Learn Something New with Sundial Tours…
Her name is Sundial Bridge. Turtle Bay Exploration Park tour guides will tell you her height is 217 feet, her length 720 feet, width 23 feet. They can recite the number of cables and the weight they bear, while pausing a tour in the middle of the span to invite visitors to seek the sensation of movement beneath them and to marvel at it. They delight in giving every visitor’s question an answer, and if they occasionally can’t, they enjoy the knowledge gained from finding it afterward.
“Don’t know that one, I look it up,” says volunteer Kay Johnson. “I like to learn a lot of things. Sometimes I learn interesting tidbits from the visitors on the tour. So, I get to learn something new and let everyone else know about it.”
“It’s the education you get with the job,” agrees volunteer Zelda Evans. “There’s so much you want to share. My first post – ever – on Facebook was, ‘I’m in love with this bridge!’”
These two women, both retired, are veterans of the bridge tour who came together as a team for the first one and fleshed all the information out from there. Of course, a big question is, “Why do they call it the Sundial Bridge?” and it’s one for which they are always ready. “Kids these days don’t even know what a sundial is,” Evans says with a laugh.
An operable work of art, Sundial Bridge’s towering pylon, tilting 41 degrees and aimed directly at the North Pole, serves as her shadow-maker, necessary to determine the time of day from the sun. Far below, this shadow crosses a partial clock face, an ornate arc of white cracked tile mosaic and brass that marks the hours between 10 am and 2 pm. Because of the orbit of our planet, the Sundial Bridge casts a right-on accurate time only one day per year.
You might want to check your calendar. June 21, the first day of summer.
“The time’s not really that far off on the other days,” says Johnson, before guiding a class of third graders back toward a place where a cable connects to the deck. “Who wants to hear a bridge sing?” She invites the kids to gather around the cable and press an ear to the nearly two-inch-thick braid of galvanized steel wire strands, each shaped like a Z, which interlock to keep out dirt and moisture. Then she taps the cable with a Turtle Bay-issued plastic rod that won’t damage the wire.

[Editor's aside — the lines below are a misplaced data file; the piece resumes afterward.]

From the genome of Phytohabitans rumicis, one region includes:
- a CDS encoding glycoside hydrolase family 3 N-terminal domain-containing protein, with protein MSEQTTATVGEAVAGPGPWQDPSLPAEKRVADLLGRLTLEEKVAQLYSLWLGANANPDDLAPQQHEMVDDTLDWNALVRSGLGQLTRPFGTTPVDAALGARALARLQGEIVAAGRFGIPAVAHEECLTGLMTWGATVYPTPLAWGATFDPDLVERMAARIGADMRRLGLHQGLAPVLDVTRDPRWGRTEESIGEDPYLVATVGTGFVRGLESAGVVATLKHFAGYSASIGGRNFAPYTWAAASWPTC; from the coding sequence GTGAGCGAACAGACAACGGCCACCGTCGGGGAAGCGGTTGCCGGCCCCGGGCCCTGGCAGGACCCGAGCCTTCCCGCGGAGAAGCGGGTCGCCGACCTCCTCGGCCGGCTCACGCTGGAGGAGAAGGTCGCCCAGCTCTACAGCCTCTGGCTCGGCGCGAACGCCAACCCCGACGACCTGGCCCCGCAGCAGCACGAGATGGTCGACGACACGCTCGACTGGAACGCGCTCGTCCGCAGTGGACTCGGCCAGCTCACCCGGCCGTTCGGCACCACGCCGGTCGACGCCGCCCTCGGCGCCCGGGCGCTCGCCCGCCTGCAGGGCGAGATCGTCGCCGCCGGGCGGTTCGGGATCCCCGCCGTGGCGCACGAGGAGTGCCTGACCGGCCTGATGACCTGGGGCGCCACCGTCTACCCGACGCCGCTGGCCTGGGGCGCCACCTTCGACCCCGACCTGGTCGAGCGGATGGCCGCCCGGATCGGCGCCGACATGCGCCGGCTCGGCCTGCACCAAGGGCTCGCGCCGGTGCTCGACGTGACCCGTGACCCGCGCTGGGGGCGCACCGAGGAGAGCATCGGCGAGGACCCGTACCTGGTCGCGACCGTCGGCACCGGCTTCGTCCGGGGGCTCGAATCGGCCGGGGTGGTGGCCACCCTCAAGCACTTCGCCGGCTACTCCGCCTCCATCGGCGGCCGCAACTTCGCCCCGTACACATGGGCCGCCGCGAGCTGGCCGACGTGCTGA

The sound excites the youngsters. “It sounds like a laser!” cries one.
On her tour, Evans demonstrates another way the Sundial Bridge connects. “I can’t cross the bridge without hearing another language,” she says in a tone of wonder. “People come to see the bridge from all over the world.” As if on cue, an out-of-towner approaches her and asks if she would take a picture of the family. Evans accepts with a smile and snaps a photo of the group. Immediately, they insist she join them in a picture.
Johnson cites another international aspect. “I think it’s really great the bridge is made up of pieces from all over,” she says. “The cables come from London, the glass panels come from Quebec, cracked tile from Spain. The bridge’s creator is from Spain.” Then she will tell you about Santiago Calatrava, the renowned architect who envisioned, designed and oversaw construction of the Sundial Bridge, and the remarkable story about how it all came together.
This tour guide, a retired scientist, can detail the physical stresses and countermeasures built in to make the Sundial Bridge stable and safe, such as the expansion joints on each end of the bridge to allow up to three inches of increased length in warmer weather and a 12-inch bearing that not only supports the weight of the massive pylon, but allows it to pivot, compelled by the forces of gravity and inertia.
Evans, the guide who fell in love with the bridge at first sight, offers a more lyrical perspective. “Look at it, the grandeur of it. How could you not stop and look at it?” she says. “The simplicity, the power of it. It’s one of a kind. It’s amazing to have something like that in Redding.”
She stresses the environmental concerns addressed in the design. “The glass is frosted, so it doesn’t cast a shadow on the river. Otherwise, all that movement might disturb the salmon in their spawning
grounds,” Evans says, pointing to the aqua-green panels that fit into the deck. “Look closer, under the glass, and you can see mud nests. Sometimes you can see babies in the nests.”
Johnson and Evans, as well as other volunteers, can tell you so much more. Regular tours are scheduled at 10 am the first Friday and Saturday of the month. Special tours can be arranged by appointment. Sometimes, if they see someone who looks particularly interested, a guide may introduce themselves and offer to do what they love most to do, share what they know about the Sundial Bridge. •
Sundial Bridge, connecting the north and south campuses of Turtle Bay Exploration Park
844 Sundial Bridge Drive, Redding